Alright, I admit. I told a bit of a lie earlier. I do miss the old car’s rear-wheel-drive nature, though in all fairness, it’s only something you’ll notice if you do something really daft with the car. And by daft I mean giving the car a bootful of throttle upon exiting an Alpine switchback.

Even with the beefy 350Nm generated by the 118d variant (sadly not available here), I couldn’t even get a chirp out of the front tyres, which means either the traction control is doing its job, or the electronic differential that works by braking a free-spinning wheel is. Or both.

And that diesel-powered one is the 1 Series I found myself enjoying more. Sure, there’s the headline-grabbing numbers of the M135i variant with its fancy all-wheel-drive system and 306hp, but it lacked the effervescence and playfulness of the diesel 118d

And it’s that friskiness I think will translate well to the only variant currently on sale in Singapore, the 118i

That said, having a car that has “character of a genuine driver’s car” probably didn’t factor anywhere into what potential buyers wanted out of the new 1 Series. No, another thing high on the list of priorities for customers was how much equipment the new car would have. 

And again, BMW has delivered in a big way. The 1 Series of old tended to suffer most in this department. The interior was covered in huge swatches of hard, black plastic and against something like the 3 Series, the ‘baby Bimmer’ felt like a huge compromise in the quality department.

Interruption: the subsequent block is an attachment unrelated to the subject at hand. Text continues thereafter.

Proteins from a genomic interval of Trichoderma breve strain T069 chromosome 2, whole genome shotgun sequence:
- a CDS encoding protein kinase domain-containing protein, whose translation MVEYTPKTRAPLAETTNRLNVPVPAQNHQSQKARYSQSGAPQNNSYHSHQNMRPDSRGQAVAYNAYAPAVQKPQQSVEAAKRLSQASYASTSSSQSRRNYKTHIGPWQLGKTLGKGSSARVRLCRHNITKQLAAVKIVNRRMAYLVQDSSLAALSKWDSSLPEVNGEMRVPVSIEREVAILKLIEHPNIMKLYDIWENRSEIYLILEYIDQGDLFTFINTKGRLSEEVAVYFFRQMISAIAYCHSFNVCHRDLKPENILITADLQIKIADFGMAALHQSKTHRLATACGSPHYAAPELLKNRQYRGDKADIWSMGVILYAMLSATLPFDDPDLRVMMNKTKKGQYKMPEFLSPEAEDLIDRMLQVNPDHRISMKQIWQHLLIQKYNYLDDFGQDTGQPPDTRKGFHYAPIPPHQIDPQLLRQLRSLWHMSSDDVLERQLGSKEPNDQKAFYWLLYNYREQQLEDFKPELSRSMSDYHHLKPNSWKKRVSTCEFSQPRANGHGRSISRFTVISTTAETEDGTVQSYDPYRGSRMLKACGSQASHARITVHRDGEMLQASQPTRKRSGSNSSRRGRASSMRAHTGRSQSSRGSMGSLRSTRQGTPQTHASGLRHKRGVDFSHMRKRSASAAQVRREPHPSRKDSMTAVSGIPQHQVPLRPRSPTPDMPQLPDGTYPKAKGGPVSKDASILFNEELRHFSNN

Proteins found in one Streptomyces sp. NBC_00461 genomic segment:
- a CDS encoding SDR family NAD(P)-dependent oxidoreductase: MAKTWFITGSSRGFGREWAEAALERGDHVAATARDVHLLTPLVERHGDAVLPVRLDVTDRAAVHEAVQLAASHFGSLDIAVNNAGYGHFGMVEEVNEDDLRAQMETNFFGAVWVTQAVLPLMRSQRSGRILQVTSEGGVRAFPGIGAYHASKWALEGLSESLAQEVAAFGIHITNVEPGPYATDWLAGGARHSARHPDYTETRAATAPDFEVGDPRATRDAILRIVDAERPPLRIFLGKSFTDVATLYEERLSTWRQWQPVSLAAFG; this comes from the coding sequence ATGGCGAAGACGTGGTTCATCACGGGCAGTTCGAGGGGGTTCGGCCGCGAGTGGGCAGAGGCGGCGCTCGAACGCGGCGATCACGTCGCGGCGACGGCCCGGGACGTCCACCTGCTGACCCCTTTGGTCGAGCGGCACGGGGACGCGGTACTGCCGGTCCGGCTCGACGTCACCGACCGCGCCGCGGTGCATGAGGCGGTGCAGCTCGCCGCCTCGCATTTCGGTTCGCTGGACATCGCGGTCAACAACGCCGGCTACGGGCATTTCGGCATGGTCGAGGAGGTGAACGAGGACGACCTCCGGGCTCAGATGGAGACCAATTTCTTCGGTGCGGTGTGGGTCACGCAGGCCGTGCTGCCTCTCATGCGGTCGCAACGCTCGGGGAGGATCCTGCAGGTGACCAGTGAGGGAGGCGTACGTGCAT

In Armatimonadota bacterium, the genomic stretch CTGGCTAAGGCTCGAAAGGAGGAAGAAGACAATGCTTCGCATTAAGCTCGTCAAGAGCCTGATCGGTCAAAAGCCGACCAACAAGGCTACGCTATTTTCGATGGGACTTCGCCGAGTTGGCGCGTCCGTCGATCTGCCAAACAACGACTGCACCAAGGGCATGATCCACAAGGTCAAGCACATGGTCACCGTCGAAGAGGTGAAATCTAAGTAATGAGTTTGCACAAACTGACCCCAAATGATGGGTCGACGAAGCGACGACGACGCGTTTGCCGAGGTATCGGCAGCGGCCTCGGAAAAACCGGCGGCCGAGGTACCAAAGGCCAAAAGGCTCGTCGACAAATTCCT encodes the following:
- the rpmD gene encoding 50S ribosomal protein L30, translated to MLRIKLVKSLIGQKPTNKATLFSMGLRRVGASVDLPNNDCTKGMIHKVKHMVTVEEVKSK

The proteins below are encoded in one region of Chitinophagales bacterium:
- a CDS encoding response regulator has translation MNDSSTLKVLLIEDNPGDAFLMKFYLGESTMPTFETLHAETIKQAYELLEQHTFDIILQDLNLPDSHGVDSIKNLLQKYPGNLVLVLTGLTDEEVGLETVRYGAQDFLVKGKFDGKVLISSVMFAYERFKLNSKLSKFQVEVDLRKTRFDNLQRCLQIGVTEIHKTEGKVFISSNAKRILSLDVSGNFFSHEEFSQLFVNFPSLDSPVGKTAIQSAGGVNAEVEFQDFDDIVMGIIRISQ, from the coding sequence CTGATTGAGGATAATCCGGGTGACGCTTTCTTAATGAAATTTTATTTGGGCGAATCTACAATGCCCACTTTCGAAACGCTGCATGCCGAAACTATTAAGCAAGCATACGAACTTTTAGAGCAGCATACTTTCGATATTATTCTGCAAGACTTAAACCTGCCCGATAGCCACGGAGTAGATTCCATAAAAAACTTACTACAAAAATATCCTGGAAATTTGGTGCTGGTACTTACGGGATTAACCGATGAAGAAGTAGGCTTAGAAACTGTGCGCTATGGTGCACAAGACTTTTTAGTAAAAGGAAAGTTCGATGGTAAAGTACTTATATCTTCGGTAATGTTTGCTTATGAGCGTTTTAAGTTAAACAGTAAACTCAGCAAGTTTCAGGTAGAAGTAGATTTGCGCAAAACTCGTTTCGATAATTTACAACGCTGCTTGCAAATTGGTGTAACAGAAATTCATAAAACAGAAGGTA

Local cars will come standard with a digital instrument cluster along with a central touchscreen infotainment display, with each screen measuring 10.25 inches. A full array of LED headlights and taillights are also standard fare, along with a reverse camera and LED-backlit interior trim strips with switchable colours. 

All for the low, low price of $150,888, which makes it $6,000 cheaper than the Mercedes-Benz A180. It’s still not bargain basement, however, as it’s still a small car with a price tag well north of $100,000. Until you realise that when it comes to interior space and equipment, you’re essentially getting a 3 Series

If you want to be terribly cynical about it (and I know you do), you could write the new 1 Series off as a bit of a me-too car. A car designed to propel BMW to the number one spot in the premium segment by essentially trying to beat Mercedes-Benz at its own game, and for the moment, undercutting it in terms of price. 

And that wouldn’t be an unfair assessment of the new 1 Series, though it would also be doing the BMW an injustice. The 1 Series has certainly lost a bit of its character in the transition from the second- to third-generation model with its new front-drive architecture, but that’s only in spirit. 

For all intents and purposes, the new 1 Series is better — palpably so and in virtually every regard — than the car it replaced, and it’s cheaper than the competing Mercedes-Benz. So, for the people actually shelling out $150,000 for one, perhaps those are the two things that really matter.  


ENGINE 1,499cc, 12-valves, inline-three, turbocharged
POWER  140hp at 4,600-6,500rpm
TORQUE 220Nm at 1,480-4,200rpm
0-100KM/HR 8.5 seconds
TOP SPEED 213km/hr
TRANSMISSION Seven-speed dual-clutch
VES BAND C1 ($10,000 surcharge)
PRICE $150,888 (including COE, excluding options)